How I came to call it ‘The Archer’ is that the two forms in the middle of the sculpture, not at the top and not at the bottom, in the middle, to me have a kind of stretch in them, and one end is the shape of a bow and this to me at one stage just reminded me of pulling and stretching a bow, and that’s why we call it ‘The Archer’.18
Moore’s identification of a ‘stretching’ and ‘pulling’ motion inferred by the sculpture’s composition not only accounts for its subtitle, but concurs with the ‘modern preference’, noted by art historian Herbert Read in 1964, for ‘forms in dynamic rather than static relationship’.19 For Read, such forms possessed an ‘order’ or inherent logic ‘that proceeds from the balance or significant arrangement of irregular elements’ and enabled the sculptor to convey power and dynamism in static materials.20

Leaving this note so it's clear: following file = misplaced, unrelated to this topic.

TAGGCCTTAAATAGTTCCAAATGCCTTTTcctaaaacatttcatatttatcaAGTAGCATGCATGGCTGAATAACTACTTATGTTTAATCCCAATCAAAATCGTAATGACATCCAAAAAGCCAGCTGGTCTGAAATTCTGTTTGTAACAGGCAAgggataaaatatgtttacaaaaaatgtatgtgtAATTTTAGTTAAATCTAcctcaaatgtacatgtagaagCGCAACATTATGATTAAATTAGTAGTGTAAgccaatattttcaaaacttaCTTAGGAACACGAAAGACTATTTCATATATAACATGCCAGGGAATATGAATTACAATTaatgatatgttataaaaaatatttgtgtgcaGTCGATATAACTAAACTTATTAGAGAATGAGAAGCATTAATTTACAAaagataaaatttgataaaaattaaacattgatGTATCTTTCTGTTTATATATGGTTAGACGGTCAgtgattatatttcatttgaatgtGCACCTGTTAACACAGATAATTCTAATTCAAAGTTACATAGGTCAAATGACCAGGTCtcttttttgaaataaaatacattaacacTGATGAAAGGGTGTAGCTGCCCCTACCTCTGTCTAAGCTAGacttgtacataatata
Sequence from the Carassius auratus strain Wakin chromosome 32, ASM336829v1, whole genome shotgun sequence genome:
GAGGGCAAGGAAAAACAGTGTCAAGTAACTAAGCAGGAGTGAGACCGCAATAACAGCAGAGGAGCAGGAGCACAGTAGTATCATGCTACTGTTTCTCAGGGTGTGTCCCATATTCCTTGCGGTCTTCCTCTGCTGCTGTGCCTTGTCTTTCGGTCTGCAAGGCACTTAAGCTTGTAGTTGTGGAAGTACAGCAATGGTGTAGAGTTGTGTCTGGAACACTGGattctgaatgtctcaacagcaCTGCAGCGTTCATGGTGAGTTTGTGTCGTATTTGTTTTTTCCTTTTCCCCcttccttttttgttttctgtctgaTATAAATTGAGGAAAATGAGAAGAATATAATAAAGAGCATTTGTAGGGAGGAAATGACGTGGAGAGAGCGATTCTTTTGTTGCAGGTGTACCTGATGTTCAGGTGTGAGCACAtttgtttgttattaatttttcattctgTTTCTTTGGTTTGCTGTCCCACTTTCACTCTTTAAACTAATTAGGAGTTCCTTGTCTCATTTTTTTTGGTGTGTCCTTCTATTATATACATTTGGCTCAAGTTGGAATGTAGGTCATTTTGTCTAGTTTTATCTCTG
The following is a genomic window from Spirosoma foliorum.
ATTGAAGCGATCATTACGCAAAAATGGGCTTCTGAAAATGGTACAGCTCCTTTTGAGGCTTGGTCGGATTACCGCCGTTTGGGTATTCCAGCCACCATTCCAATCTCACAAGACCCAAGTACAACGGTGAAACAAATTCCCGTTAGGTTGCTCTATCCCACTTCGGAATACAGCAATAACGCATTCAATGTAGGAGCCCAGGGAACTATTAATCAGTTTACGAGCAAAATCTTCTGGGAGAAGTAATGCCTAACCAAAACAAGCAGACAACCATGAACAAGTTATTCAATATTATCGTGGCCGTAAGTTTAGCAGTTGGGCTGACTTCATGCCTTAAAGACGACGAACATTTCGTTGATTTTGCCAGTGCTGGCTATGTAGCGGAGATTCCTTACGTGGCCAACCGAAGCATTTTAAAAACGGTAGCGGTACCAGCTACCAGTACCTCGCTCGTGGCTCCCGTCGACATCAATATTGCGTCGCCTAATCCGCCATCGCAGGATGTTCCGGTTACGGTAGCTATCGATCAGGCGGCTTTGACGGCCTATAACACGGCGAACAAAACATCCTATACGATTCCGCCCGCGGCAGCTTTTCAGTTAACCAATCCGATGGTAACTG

In 1964, the same year Moore made his working model, Read identified him as a sculptor principally concerned with the creation of a ‘vital image’,21 and supported this claim with reference to Moore’s 1934 statement for the publication Unit One:
For me a work must first have a vitality of its own. I do not mean a reflection of the vitality of life; of movement, physical action, frisking, dancing figures, and so on, but that a work can have in it a pent-up energy, an intense life of its own, independent of the object it may represent. When a work has this powerful vitality we do not connect the word Beauty with it.22
Read similarly defined vitality as ‘the quality the Chinese call ch’i, the universal force that flows through all things, and which the artist must transmit to his creations if they are to affect other people’.23 For both Moore and Read the term denoted a localised energy, the sculptural expression of which was bound by a set of criteria unrelated to qualities usually associated with conventional aesthetic ‘beauty’ such as harmony, regularity and symmetry. Moore’s concern for the expression of vitality is perhaps reflected by the ‘perplexing’ shapes and impression of ‘something coming to life’ identified by members of the Toronto public when they came to view Three Way Piece No.2: Archer for the first time.